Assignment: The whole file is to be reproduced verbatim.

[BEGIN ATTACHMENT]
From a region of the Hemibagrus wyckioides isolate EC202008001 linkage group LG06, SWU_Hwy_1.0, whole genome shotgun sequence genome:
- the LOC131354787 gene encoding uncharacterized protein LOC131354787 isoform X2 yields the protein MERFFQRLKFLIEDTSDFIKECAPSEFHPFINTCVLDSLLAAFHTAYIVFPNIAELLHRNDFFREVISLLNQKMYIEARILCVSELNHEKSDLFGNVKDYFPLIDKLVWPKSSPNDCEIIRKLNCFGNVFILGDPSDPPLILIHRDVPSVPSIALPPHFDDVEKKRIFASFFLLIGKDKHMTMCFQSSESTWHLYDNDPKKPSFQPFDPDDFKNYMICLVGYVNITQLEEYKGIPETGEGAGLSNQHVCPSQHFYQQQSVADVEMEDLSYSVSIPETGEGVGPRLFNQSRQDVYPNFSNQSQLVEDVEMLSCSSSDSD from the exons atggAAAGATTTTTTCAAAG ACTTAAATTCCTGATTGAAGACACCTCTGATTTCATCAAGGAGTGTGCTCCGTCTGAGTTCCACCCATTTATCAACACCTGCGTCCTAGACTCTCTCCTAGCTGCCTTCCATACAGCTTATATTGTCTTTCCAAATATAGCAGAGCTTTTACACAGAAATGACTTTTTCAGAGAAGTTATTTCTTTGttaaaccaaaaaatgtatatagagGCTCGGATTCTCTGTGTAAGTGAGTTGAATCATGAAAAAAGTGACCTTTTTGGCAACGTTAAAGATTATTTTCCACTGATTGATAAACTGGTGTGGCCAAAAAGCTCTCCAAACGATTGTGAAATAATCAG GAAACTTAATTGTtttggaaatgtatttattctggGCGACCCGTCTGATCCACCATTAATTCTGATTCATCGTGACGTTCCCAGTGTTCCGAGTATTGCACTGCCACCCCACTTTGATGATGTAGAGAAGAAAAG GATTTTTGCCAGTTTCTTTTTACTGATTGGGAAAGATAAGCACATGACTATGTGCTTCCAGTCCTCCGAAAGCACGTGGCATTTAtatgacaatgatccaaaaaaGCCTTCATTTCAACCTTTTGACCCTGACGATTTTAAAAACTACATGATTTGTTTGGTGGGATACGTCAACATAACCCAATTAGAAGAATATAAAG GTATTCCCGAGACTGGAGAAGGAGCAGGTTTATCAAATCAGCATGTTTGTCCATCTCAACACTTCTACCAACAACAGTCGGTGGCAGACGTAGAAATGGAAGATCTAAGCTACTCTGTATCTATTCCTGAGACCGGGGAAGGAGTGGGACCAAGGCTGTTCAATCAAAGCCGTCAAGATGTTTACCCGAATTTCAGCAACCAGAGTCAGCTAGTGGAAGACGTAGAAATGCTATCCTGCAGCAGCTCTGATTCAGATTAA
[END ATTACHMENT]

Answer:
From a region of the Hemibagrus wyckioides isolate EC202008001 linkage group LG06, SWU_Hwy_1.0, whole genome shotgun sequence genome:
- the LOC131354787 gene encoding uncharacterized protein LOC131354787 isoform X2 yields the protein MERFFQRLKFLIEDTSDFIKECAPSEFHPFINTCVLDSLLAAFHTAYIVFPNIAELLHRNDFFREVISLLNQKMYIEARILCVSELNHEKSDLFGNVKDYFPLIDKLVWPKSSPNDCEIIRKLNCFGNVFILGDPSDPPLILIHRDVPSVPSIALPPHFDDVEKKRIFASFFLLIGKDKHMTMCFQSSESTWHLYDNDPKKPSFQPFDPDDFKNYMICLVGYVNITQLEEYKGIPETGEGAGLSNQHVCPSQHFYQQQSVADVEMEDLSYSVSIPETGEGVGPRLFNQSRQDVYPNFSNQSQLVEDVEMLSCSSSDSD from the exons atggAAAGATTTTTTCAAAG ACTTAAATTCCTGATTGAAGACACCTCTGATTTCATCAAGGAGTGTGCTCCGTCTGAGTTCCACCCATTTATCAACACCTGCGTCCTAGACTCTCTCCTAGCTGCCTTCCATACAGCTTATATTGTCTTTCCAAATATAGCAGAGCTTTTACACAGAAATGACTTTTTCAGAGAAGTTATTTCTTTGttaaaccaaaaaatgtatatagagGCTCGGATTCTCTGTGTAAGTGAGTTGAATCATGAAAAAAGTGACCTTTTTGGCAACGTTAAAGATTATTTTCCACTGATTGATAAACTGGTGTGGCCAAAAAGCTCTCCAAACGATTGTGAAATAATCAG GAAACTTAATTGTtttggaaatgtatttattctggGCGACCCGTCTGATCCACCATTAATTCTGATTCATCGTGACGTTCCCAGTGTTCCGAGTATTGCACTGCCACCCCACTTTGATGATGTAGAGAAGAAAAG GATTTTTGCCAGTTTCTTTTTACTGATTGGGAAAGATAAGCACATGACTATGTGCTTCCAGTCCTCCGAAAGCACGTGGCATTTAtatgacaatgatccaaaaaaGCCTTCATTTCAACCTTTTGACCCTGACGATTTTAAAAACTACATGATTTGTTTGGTGGGATACGTCAACATAACCCAATTAGAAGAATATAAAG GTATTCCCGAGACTGGAGAAGGAGCAGGTTTATCAAATCAGCATGTTTGTCCATCTCAACACTTCTACCAACAACAGTCGGTGGCAGACGTAGAAATGGAAGATCTAAGCTACTCTGTATCTATTCCTGAGACCGGGGAAGGAGTGGGACCAAGGCTGTTCAATCAAAGCCGTCAAGATGTTTACCCGAATTTCAGCAACCAGAGTCAGCTAGTGGAAGACGTAGAAATGCTATCCTGCAGCAGCTCTGATTCAGATTAA